Updating python dictionary

John Machin sjmachin at lexicon.net
Mon Sep 8 11:20:13 CEST 2008


On Sep 8, 10:47 am, MK Bernard <mkbernard.... at gmail.com> wrote:
> On Sep 7, 3:37 pm, John Machin <sjmac... at lexicon.net> wrote:
>
>
>
>
>
> > On Sep 8, 7:51 am, "andyh... at gmail.com" <andyh... at gmail.com> wrote:
>
> > > Hello...
>
> > > I have a dict of key/values and I want to change the keys in it, based
> > > on another mapping dictionary. An example follows:
>
> > > MAPPING_DICT = {
> > >     'a': 'A',
> > >     'b': 'B',
>
> > > }
>
> > > my_dict = {
> > >     'a': '1',
> > >     'b': '2'
>
> > > }
>
> > > I want the finished my_dict to look like:
>
> > > my_dict = {
> > >     'A': '1',
> > >     'B': '2'
>
> > > }
>
> > > Whereby the keys in the original my_dict have been swapped out for the
> > > keys mapped in MAPPING_DICT.
>
> > > Is there a clever way to do this, or should I loop through both,
> > > essentially creating a brand new dict?
>
> > Is this homework?
>
> > There seems to be an implicit assumption in the answers so far that
> > your mapping is a 1:1 mapping of all possible input keys.
>
> > If it doesn't include all possible input keys, answers will crash with
> > a KeyError. If there are any many:1 elements in the mapping (for
> > example, {'a': 'A', 'b': 'A'}), lossage happens. You may wish to code
> > in some checks for this.
>
> Thats exactly why I did an explicit check in my post, so as to make
> sure that such a collision could not occur. It would seem that
> something along what I posted would be safer, if less elegant, than
> the others.

I noted two problems:
(1) not covering all input keys: your code explicitly sweeps this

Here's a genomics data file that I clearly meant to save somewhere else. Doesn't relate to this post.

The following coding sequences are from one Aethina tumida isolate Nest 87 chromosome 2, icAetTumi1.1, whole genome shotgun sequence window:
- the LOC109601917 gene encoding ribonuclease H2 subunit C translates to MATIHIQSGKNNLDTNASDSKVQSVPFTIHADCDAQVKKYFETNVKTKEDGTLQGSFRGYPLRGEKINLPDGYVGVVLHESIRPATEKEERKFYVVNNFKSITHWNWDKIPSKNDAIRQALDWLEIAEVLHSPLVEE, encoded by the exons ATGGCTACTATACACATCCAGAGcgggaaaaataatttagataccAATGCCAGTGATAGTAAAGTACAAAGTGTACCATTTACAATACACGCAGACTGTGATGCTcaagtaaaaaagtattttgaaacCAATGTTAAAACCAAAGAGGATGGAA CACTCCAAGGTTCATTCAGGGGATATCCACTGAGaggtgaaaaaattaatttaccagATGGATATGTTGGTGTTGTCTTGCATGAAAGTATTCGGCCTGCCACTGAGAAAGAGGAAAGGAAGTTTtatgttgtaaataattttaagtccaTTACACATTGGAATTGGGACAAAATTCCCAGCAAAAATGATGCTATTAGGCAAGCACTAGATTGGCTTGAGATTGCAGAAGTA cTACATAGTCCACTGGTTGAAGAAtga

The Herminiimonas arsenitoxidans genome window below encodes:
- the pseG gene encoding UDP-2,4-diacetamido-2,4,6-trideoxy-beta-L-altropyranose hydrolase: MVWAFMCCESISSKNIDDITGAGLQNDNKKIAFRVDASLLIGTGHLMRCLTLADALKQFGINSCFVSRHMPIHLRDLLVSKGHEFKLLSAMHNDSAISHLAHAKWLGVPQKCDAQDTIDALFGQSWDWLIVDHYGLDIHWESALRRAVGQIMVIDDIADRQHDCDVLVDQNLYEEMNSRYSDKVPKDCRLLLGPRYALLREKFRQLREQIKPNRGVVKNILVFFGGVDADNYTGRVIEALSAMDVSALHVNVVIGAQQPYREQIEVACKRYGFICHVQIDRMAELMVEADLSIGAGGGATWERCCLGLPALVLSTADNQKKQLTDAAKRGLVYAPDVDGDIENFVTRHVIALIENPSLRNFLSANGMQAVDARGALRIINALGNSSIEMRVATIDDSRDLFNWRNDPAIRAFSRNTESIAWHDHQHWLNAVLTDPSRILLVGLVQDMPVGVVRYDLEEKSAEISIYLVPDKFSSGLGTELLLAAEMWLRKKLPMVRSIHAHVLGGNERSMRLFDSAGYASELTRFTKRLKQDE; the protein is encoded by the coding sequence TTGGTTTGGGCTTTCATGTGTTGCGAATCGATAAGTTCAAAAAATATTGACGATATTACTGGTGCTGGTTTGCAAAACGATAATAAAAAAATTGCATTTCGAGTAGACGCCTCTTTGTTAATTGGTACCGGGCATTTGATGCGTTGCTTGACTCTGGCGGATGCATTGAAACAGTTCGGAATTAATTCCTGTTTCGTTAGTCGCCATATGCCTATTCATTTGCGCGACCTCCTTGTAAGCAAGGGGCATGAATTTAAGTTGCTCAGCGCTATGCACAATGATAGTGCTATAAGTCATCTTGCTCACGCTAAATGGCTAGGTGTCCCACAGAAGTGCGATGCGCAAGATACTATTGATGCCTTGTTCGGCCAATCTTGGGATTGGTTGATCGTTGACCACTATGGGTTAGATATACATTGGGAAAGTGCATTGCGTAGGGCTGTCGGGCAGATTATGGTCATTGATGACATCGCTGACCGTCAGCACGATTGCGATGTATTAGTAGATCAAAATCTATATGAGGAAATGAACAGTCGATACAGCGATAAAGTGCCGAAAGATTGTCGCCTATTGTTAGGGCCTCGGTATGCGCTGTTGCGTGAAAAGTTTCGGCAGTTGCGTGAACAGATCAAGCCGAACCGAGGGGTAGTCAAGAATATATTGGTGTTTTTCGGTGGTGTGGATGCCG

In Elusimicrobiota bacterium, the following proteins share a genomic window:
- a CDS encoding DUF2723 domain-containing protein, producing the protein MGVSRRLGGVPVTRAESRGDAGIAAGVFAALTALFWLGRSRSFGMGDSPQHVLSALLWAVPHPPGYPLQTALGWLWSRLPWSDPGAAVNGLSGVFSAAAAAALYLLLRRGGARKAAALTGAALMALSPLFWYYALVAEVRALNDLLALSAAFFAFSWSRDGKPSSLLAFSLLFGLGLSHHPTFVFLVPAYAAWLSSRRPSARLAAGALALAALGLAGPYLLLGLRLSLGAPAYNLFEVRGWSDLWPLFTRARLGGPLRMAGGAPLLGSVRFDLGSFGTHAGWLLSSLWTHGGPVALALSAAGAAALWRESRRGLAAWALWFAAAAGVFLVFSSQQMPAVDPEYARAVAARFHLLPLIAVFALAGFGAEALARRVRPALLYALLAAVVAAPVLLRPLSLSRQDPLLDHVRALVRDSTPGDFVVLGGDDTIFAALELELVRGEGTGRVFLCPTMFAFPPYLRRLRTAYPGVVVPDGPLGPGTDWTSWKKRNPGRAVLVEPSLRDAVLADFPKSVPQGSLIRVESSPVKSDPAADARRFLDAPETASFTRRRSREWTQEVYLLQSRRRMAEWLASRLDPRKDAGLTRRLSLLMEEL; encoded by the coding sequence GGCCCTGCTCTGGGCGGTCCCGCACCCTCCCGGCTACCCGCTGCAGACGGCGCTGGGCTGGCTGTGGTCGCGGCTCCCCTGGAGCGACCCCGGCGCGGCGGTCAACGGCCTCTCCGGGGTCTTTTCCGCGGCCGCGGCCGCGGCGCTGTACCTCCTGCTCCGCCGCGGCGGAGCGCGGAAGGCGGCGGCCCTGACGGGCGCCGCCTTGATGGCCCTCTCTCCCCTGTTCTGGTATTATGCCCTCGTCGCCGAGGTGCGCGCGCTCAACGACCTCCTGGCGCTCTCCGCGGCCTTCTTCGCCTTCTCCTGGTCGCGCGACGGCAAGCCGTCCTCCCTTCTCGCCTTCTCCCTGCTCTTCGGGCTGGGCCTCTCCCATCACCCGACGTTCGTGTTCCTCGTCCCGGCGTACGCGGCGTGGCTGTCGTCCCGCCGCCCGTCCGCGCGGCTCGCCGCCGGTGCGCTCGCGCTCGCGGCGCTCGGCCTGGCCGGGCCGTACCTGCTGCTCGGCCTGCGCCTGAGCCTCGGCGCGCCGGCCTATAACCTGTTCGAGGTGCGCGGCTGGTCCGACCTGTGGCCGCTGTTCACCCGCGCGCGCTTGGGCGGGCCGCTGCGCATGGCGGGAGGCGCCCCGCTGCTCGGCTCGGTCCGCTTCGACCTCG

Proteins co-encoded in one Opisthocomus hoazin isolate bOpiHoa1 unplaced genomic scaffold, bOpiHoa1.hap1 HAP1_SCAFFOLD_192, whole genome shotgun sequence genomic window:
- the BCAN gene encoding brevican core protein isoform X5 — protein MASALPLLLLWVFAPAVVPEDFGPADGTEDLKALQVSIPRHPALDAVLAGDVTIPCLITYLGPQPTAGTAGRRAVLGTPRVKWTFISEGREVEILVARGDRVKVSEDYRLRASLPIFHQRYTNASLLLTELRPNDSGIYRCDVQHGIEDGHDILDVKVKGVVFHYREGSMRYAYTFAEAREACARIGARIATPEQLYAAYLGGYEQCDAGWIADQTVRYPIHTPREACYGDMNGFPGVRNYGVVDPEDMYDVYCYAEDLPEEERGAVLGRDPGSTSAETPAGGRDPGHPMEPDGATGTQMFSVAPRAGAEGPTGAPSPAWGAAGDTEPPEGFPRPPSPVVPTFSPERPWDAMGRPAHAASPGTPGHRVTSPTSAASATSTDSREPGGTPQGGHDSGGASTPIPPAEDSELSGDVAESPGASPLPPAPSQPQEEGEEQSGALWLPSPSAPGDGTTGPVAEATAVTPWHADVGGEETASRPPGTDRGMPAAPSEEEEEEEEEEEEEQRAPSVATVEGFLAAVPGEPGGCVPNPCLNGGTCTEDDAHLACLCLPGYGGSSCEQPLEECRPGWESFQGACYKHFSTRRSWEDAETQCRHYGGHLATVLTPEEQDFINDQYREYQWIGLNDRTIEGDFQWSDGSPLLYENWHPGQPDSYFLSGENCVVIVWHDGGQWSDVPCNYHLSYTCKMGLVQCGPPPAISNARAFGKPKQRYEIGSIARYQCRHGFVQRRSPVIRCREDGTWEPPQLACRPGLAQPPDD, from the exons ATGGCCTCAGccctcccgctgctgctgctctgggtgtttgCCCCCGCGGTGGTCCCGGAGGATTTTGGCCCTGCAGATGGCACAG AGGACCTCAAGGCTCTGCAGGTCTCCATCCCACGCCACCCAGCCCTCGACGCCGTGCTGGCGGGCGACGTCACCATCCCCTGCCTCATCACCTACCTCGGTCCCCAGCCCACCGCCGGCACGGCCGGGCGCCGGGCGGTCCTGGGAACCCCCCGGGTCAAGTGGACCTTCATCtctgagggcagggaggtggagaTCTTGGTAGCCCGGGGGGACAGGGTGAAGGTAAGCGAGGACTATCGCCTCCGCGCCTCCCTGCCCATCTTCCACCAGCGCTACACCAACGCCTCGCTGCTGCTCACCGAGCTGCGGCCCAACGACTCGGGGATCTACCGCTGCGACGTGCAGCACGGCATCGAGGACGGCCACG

problem under the carpet, and does it laboriously ...
    if x in my_dict.keys():
instead of
    if x in my_dict:
(2) not a 1:1 mapping -- for example, 'a' and 'b' both map to 'A' (the
only "collision" that I can see), but you don't address that.

Here's some code which attempts to cover the bases:

new_dict = {}
for key in my_dict:
    if key not in MAPPING_DICT:
        raise NoMapError('blah %r' % key)
    else:
        new_key = MAPPING_DICT[key]
    if new_key in new_dict:
        raise ManyToOneError('gurgle %r waffle %r' % (key, new_key))
    else:
        new_dict[new_key] = my_dict[key]

Having considered what is actually required under the checked-for
conditions, one or both raise statements may be replaced by other
code, and then simplified e.g. the first 4 lines in the loop may end
up being replaced by
    new_key = MAPPING_DICT.get(key, key)
as already suggested by one respondent.

Note that useful use-cases for any variety of this key-change exercise
may have many more items in MAPPING_DICT than there are in my_dict (a
big language dictionary and a few fragments of text to be
"translated"), or vice versa (a small synonym dictionary (color ->
colour, center -> centre) and a big input to be "standardised") so
it's a good idea to inquire which is likely to be the smaller and
iterate over that if the requirements permit it.



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